It may sound, at this point, like I did not enjoy the process of the WFGC Hotel Blog Hop Project. This couldn’t be further from the truth. I learned some hard lessons, sure, but a fairly large group of friends joined me in creating something cool in under three months. Sure, the process was harder than it needed to be at times. Those rough spots are behind us, the pain of them all but forgotten. The results are still live, and something all of us are proud to call our own. I’m proud of everybody who crossed the finish line with me, and even those who didn’t.

This was a project. I didn’t do it on my own, and I learned (in some cases, re-learned) excellent lessons. There’s really only one last question I have:

 

When are we doing it again???

Serious CircleHi! I’m James Neal, author of dark fantasy available on Amazon.

Granted, so is pizza. Mmmm…pizza.

Lessons from the WFGC Hotel Blog-Hop Anthology: Part I

HOTEL Anthology logo

In April of 2019, my friends and I from the WFGC released the Hotel Blog-Hop Anthology. As a spearhead of that project, I learned several lessons about people, leading, and what goes into creating a project. This is Part I of What I Learned. Have a laugh at my expense and, just maybe, avoid some of our mistakes.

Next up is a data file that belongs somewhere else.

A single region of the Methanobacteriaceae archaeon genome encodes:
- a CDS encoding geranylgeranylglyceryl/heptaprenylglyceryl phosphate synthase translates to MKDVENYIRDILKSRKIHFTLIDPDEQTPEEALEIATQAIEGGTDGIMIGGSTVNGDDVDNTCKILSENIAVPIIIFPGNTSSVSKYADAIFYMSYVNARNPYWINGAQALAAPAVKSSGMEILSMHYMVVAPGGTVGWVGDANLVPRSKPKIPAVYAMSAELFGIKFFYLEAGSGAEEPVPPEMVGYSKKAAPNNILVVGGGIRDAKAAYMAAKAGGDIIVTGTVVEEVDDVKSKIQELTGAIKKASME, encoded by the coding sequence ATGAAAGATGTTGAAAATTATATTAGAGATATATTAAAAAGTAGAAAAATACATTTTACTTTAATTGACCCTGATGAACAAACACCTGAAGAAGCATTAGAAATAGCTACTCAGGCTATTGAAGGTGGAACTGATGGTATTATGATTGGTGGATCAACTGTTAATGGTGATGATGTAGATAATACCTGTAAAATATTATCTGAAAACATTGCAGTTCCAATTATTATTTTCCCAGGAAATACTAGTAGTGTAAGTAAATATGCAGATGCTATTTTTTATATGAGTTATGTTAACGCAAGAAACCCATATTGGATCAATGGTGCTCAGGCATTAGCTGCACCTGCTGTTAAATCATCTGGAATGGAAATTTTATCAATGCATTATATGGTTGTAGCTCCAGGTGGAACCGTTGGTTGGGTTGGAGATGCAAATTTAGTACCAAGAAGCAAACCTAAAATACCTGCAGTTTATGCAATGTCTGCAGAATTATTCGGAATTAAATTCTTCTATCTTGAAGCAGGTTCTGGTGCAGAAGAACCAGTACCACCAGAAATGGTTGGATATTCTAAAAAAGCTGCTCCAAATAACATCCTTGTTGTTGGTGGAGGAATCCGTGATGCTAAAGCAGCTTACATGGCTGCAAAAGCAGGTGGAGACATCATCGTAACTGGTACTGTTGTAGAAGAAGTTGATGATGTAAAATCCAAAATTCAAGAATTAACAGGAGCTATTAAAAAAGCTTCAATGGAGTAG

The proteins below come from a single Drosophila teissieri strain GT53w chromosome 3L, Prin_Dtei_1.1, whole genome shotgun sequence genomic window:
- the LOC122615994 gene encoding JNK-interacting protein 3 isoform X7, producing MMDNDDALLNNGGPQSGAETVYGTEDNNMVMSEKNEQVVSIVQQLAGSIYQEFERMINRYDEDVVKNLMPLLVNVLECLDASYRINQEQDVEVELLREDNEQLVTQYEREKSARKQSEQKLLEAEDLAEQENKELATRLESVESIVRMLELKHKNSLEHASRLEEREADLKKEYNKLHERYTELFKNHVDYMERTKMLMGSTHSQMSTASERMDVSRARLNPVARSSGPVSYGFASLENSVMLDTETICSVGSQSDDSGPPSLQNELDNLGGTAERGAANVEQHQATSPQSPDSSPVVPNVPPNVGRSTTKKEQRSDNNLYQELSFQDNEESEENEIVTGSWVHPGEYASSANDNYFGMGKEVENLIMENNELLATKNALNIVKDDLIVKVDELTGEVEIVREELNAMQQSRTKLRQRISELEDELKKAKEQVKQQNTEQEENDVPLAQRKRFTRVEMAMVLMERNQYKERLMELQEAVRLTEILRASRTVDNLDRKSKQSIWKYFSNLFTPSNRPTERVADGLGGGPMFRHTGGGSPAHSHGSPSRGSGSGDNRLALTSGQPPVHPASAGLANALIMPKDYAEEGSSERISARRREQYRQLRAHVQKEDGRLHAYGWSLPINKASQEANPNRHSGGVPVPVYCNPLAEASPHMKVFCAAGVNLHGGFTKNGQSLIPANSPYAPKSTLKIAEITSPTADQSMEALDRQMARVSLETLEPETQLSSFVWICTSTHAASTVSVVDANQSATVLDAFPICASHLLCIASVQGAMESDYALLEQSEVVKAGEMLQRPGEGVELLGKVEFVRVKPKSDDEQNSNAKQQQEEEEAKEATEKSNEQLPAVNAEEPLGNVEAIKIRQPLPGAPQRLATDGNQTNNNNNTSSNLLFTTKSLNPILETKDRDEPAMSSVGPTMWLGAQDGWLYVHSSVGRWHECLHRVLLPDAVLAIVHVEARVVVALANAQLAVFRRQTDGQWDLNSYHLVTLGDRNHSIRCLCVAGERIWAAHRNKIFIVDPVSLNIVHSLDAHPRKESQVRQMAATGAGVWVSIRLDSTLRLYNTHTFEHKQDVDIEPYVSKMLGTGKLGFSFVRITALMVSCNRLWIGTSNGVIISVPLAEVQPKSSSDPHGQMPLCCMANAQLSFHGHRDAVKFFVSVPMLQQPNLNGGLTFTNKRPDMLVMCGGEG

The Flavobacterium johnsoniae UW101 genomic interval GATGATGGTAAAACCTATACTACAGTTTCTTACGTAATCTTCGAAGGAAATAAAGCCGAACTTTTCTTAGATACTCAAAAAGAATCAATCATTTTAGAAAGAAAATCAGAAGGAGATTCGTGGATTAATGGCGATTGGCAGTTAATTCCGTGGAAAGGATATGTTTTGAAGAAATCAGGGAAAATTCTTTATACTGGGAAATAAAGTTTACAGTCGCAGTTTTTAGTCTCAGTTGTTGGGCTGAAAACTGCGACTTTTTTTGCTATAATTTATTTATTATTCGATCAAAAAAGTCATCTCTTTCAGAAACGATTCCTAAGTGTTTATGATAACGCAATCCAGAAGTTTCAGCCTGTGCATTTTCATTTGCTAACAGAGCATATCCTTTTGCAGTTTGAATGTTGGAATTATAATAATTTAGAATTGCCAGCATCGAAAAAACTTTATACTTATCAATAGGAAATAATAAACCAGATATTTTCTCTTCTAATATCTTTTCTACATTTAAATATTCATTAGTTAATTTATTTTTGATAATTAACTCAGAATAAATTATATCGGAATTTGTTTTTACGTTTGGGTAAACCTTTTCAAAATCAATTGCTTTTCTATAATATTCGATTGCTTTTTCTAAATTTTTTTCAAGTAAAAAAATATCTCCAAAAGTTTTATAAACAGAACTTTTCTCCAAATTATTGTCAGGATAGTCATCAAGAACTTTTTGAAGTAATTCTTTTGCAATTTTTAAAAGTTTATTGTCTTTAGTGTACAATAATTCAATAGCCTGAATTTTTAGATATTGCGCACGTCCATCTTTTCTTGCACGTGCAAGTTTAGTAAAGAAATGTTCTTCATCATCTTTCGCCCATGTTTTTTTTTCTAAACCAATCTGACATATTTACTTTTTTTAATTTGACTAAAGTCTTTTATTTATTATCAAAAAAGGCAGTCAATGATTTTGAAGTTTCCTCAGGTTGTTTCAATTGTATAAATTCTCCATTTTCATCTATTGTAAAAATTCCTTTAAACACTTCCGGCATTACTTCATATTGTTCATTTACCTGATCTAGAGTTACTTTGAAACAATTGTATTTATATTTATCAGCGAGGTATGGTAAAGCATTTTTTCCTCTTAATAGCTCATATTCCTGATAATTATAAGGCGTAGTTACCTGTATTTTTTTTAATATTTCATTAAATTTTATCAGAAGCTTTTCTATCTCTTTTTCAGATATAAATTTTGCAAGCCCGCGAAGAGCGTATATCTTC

What is the WFGC Hotel Project?

The WFGC Hotel Project is a blog-hop/ anthology of stories which was unleashed upon the world on April 10, 2019. The story however, begins in February. As you might expect, the theme of the project is a hotel. What is WFGC you ask? It stands for Write Fight Gif Club, a group of writers on Twitter who support each other. Often, we help with writing questions. Sometimes, if you prefer, we also provide procrastination.

If you haven’t read the anthology yet, links to all the stories are on the WFGC website.

Office Man

My Role

I sparked the idea of the project by having a short story that I didn’t know what to do with. When I asked WFGC members what I should do, talk of publishing a group anthology started heating up. The reality of the idea set in eventually, but many (including myself) were already excited. We decided to do a free blog-hop instead of publishing a paid anthology that would require contracts, rights, the whole nine yards.

I became the de facto “leader” of the project. I was to be the one to keep these forty or so interested writers invested in the project, follow through on commitments, and ensure the project came to fruition. Which it did, with a grand total of 18 stories!

I did not do it alone.